New hotel makes Legoland a big player among amusement parks
CARLSBAD, Calif. • Legoland officially rolled out its first U.S.-based hotel with a splashy grand opening Friday morning. In a skit clearly designed for the youngest guests, the key to the hotel arrived in four pieces via an adventurer on motorcycle, a knight on horseback, a pirate by rope from the rooftop and a pig-tailed girl with a Lego brick-shaped backpack. With a quick wave of the assembled key, the front doors slid open and confetti popped out of the entrance to the Lego tower, then blew on a gentle breeze directly into the nearby hotel pool.
It was the only wrinkle in a brief grand opening for the three-story, 250-room hotel, which marks Legoland joining the ranks of the true amusement resort destinations 14 years after it first started in this San Diego County city as just an amusement park. Adjacent to the park's main entrance, the hotel gives guests immediate access to the 128 acres featuring amusement rides, water park and full-size aquarium.
The hotel has all the staples of a family-friendly lodging, complete with separate sleeping areas for children in guest rooms based on pirate, adventure or kingdom themes; buffet-style restaurant; outdoor pool; and ample Lego play areas. But it also strikes an impressive note of sophistication with more than 3,500 intricately designed models created from more than 3 million Legos tucked in every corner of the hotel.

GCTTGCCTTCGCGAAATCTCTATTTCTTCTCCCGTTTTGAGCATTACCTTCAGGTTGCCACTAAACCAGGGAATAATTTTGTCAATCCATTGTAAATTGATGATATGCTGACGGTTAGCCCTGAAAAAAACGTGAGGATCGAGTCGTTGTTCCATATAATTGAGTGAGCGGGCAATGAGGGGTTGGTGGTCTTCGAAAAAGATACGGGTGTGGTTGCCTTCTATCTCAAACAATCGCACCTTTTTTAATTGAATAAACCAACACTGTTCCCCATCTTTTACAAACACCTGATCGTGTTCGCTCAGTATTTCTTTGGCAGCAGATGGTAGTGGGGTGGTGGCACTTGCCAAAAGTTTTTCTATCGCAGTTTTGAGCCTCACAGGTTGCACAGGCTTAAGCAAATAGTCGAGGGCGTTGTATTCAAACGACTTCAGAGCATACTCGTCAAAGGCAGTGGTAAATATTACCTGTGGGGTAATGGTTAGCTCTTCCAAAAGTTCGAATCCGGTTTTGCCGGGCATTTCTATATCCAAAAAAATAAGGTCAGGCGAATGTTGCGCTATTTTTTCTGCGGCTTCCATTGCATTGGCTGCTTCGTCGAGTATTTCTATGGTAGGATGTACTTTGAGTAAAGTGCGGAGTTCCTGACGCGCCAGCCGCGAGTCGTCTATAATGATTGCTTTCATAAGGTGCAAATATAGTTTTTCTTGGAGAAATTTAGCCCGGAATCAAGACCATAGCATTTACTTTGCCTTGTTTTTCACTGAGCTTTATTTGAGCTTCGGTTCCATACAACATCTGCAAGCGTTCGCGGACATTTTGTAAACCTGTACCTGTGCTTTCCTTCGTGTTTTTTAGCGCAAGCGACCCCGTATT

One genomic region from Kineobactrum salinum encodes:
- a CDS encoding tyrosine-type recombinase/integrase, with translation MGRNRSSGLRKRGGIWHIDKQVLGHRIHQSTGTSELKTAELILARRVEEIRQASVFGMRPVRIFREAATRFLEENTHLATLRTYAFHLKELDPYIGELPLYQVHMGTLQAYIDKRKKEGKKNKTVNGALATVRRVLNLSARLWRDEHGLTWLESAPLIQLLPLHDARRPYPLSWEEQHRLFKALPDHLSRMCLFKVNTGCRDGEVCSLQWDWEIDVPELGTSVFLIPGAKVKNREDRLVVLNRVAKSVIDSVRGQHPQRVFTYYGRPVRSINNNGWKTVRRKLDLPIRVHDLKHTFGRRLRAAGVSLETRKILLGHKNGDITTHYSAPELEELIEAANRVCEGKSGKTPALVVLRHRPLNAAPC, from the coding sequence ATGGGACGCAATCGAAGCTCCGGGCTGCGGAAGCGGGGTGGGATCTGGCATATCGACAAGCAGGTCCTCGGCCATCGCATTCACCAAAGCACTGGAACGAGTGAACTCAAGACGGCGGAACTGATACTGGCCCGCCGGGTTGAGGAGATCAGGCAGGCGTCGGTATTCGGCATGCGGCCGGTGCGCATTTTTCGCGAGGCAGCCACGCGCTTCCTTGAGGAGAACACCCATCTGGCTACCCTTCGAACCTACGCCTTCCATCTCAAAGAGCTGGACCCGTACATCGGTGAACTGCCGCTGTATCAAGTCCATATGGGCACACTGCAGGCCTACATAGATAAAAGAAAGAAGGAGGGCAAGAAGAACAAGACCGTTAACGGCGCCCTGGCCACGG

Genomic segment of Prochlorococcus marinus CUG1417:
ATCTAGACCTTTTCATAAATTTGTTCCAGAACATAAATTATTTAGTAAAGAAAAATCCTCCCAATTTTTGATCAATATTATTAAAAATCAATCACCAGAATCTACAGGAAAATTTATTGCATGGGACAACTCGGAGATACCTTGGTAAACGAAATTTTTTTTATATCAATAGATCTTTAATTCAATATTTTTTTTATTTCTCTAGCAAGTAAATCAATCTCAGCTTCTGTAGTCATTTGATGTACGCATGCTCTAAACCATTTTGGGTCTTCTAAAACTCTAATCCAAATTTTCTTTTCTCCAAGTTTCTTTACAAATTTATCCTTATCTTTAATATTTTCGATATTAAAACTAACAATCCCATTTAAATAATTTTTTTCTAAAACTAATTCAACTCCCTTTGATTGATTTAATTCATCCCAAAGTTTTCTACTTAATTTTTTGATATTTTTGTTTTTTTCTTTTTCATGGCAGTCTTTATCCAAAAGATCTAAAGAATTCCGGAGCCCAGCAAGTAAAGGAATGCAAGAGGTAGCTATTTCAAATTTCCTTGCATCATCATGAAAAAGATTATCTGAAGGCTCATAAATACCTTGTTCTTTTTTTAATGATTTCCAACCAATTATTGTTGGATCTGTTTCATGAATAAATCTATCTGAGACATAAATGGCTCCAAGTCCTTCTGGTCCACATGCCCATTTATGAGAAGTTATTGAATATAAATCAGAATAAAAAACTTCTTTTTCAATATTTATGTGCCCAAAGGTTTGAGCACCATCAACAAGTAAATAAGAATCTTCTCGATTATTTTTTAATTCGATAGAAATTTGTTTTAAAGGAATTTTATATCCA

The Lego theme also extends to things not made out of the toy blocks, from brightly colored wicker chairs to disco-style elevators with Lego character murals, lively music and flashing mirrored balls.
"We've doubled in size since we opened the park 14 years ago, so we're indeed a resort property now, which means you really need more than one day to experience everything," said Legoland general manager Peter Ronchitti. "Having a hotel right here on the property allows you to stay immersed in the Legoland experience."